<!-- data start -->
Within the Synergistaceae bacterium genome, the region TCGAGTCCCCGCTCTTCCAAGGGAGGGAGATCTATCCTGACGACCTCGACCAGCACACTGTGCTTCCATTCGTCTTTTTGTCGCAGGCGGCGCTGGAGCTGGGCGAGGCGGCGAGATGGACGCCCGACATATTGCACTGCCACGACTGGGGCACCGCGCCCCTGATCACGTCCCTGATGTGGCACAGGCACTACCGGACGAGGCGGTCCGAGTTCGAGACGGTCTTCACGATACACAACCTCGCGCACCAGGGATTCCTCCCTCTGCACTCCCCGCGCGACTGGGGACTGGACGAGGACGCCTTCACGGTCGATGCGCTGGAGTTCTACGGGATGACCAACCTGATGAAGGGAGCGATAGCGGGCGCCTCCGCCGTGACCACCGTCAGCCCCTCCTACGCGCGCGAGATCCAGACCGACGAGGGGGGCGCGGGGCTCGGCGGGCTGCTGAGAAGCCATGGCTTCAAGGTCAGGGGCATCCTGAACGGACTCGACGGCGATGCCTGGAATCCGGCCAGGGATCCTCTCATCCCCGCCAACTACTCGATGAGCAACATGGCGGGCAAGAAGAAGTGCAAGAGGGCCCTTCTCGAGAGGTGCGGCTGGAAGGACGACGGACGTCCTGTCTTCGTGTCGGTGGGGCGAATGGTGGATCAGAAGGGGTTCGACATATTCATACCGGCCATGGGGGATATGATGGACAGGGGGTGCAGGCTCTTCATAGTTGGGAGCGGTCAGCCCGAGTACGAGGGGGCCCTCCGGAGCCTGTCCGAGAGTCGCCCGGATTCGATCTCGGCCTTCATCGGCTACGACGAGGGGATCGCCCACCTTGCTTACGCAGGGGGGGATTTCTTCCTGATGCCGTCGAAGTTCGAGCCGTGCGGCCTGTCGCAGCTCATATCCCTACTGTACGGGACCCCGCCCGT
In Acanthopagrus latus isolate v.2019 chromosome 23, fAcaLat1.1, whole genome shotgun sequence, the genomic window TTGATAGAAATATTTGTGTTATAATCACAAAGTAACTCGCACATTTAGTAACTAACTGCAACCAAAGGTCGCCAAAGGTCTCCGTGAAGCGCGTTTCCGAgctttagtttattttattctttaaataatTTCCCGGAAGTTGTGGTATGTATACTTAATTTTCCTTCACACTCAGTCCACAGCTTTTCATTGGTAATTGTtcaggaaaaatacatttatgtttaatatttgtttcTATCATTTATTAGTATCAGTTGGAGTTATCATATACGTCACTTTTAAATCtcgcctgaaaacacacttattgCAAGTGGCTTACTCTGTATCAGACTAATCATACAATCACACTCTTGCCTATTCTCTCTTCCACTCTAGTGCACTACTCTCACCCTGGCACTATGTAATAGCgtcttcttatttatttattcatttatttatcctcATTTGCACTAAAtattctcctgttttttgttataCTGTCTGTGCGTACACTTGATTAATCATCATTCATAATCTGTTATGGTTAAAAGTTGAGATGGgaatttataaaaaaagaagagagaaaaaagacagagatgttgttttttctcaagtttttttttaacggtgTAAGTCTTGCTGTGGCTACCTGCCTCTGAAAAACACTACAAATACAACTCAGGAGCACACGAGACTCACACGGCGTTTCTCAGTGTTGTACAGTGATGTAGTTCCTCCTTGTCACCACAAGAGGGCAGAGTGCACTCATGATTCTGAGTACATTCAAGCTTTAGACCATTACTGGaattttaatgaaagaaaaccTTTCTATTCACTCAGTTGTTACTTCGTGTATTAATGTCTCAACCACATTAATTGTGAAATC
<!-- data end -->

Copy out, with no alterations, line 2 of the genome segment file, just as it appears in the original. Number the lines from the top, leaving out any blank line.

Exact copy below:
In Acanthopagrus latus isolate v.2019 chromosome 23, fAcaLat1.1, whole genome shotgun sequence, the genomic window TTGATAGAAATATTTGTGTTATAATCACAAAGTAACTCGCACATTTAGTAACTAACTGCAACCAAAGGTCGCCAAAGGTCTCCGTGAAGCGCGTTTCCGAgctttagtttattttattctttaaataatTTCCCGGAAGTTGTGGTATGTATACTTAATTTTCCTTCACACTCAGTCCACAGCTTTTCATTGGTAATTGTtcaggaaaaatacatttatgtttaatatttgtttcTATCATTTATTAGTATCAGTTGGAGTTATCATATACGTCACTTTTAAATCtcgcctgaaaacacacttattgCAAGTGGCTTACTCTGTATCAGACTAATCATACAATCACACTCTTGCCTATTCTCTCTTCCACTCTAGTGCACTACTCTCACCCTGGCACTATGTAATAGCgtcttcttatttatttattcatttatttatcctcATTTGCACTAAAtattctcctgttttttgttataCTGTCTGTGCGTACACTTGATTAATCATCATTCATAATCTGTTATGGTTAAAAGTTGAGATGGgaatttataaaaaaagaagagagaaaaaagacagagatgttgttttttctcaagtttttttttaacggtgTAAGTCTTGCTGTGGCTACCTGCCTCTGAAAAACACTACAAATACAACTCAGGAGCACACGAGACTCACACGGCGTTTCTCAGTGTTGTACAGTGATGTAGTTCCTCCTTGTCACCACAAGAGGGCAGAGTGCACTCATGATTCTGAGTACATTCAAGCTTTAGACCATTACTGGaattttaatgaaagaaaaccTTTCTATTCACTCAGTTGTTACTTCGTGTATTAATGTCTCAACCACATTAATTGTGAAATC